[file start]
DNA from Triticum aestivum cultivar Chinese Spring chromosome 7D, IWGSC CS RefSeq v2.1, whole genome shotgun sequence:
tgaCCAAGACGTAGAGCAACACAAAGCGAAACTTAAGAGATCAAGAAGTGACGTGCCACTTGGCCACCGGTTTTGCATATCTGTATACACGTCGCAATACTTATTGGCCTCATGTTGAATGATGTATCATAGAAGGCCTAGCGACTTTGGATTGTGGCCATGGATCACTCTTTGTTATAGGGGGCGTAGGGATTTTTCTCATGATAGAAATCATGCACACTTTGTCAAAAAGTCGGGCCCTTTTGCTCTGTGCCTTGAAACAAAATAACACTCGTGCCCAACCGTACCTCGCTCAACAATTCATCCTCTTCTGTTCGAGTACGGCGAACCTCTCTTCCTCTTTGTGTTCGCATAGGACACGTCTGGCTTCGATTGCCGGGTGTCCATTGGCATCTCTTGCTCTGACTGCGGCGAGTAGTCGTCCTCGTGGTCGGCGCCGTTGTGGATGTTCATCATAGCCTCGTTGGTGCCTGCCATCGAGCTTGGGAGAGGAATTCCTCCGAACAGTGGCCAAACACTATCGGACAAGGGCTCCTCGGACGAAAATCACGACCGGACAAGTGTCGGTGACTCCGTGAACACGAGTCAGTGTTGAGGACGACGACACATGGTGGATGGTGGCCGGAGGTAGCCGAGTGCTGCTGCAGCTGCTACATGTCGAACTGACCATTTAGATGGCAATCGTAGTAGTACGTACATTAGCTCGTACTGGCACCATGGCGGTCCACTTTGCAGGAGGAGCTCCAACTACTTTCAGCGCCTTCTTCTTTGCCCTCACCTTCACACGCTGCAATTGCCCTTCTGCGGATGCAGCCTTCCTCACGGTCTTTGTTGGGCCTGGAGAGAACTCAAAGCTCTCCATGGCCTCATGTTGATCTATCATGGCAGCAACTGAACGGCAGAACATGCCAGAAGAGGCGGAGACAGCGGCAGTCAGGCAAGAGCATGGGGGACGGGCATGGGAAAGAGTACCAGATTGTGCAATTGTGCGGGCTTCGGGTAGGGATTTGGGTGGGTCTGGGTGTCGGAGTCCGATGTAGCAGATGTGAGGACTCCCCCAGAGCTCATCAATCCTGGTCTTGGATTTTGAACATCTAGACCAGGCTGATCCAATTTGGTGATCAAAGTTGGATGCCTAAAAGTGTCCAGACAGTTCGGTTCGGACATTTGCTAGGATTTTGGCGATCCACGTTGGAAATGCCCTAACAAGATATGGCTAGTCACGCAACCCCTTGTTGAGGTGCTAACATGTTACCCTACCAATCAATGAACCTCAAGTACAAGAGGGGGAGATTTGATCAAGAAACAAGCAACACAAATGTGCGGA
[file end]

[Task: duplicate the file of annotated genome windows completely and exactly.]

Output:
DNA from Triticum aestivum cultivar Chinese Spring chromosome 7D, IWGSC CS RefSeq v2.1, whole genome shotgun sequence:
tgaCCAAGACGTAGAGCAACACAAAGCGAAACTTAAGAGATCAAGAAGTGACGTGCCACTTGGCCACCGGTTTTGCATATCTGTATACACGTCGCAATACTTATTGGCCTCATGTTGAATGATGTATCATAGAAGGCCTAGCGACTTTGGATTGTGGCCATGGATCACTCTTTGTTATAGGGGGCGTAGGGATTTTTCTCATGATAGAAATCATGCACACTTTGTCAAAAAGTCGGGCCCTTTTGCTCTGTGCCTTGAAACAAAATAACACTCGTGCCCAACCGTACCTCGCTCAACAATTCATCCTCTTCTGTTCGAGTACGGCGAACCTCTCTTCCTCTTTGTGTTCGCATAGGACACGTCTGGCTTCGATTGCCGGGTGTCCATTGGCATCTCTTGCTCTGACTGCGGCGAGTAGTCGTCCTCGTGGTCGGCGCCGTTGTGGATGTTCATCATAGCCTCGTTGGTGCCTGCCATCGAGCTTGGGAGAGGAATTCCTCCGAACAGTGGCCAAACACTATCGGACAAGGGCTCCTCGGACGAAAATCACGACCGGACAAGTGTCGGTGACTCCGTGAACACGAGTCAGTGTTGAGGACGACGACACATGGTGGATGGTGGCCGGAGGTAGCCGAGTGCTGCTGCAGCTGCTACATGTCGAACTGACCATTTAGATGGCAATCGTAGTAGTACGTACATTAGCTCGTACTGGCACCATGGCGGTCCACTTTGCAGGAGGAGCTCCAACTACTTTCAGCGCCTTCTTCTTTGCCCTCACCTTCACACGCTGCAATTGCCCTTCTGCGGATGCAGCCTTCCTCACGGTCTTTGTTGGGCCTGGAGAGAACTCAAAGCTCTCCATGGCCTCATGTTGATCTATCATGGCAGCAACTGAACGGCAGAACATGCCAGAAGAGGCGGAGACAGCGGCAGTCAGGCAAGAGCATGGGGGACGGGCATGGGAAAGAGTACCAGATTGTGCAATTGTGCGGGCTTCGGGTAGGGATTTGGGTGGGTCTGGGTGTCGGAGTCCGATGTAGCAGATGTGAGGACTCCCCCAGAGCTCATCAATCCTGGTCTTGGATTTTGAACATCTAGACCAGGCTGATCCAATTTGGTGATCAAAGTTGGATGCCTAAAAGTGTCCAGACAGTTCGGTTCGGACATTTGCTAGGATTTTGGCGATCCACGTTGGAAATGCCCTAACAAGATATGGCTAGTCACGCAACCCCTTGTTGAGGTGCTAACATGTTACCCTACCAATCAATGAACCTCAAGTACAAGAGGGGGAGATTTGATCAAGAAACAAGCAACACAAATGTGCGGA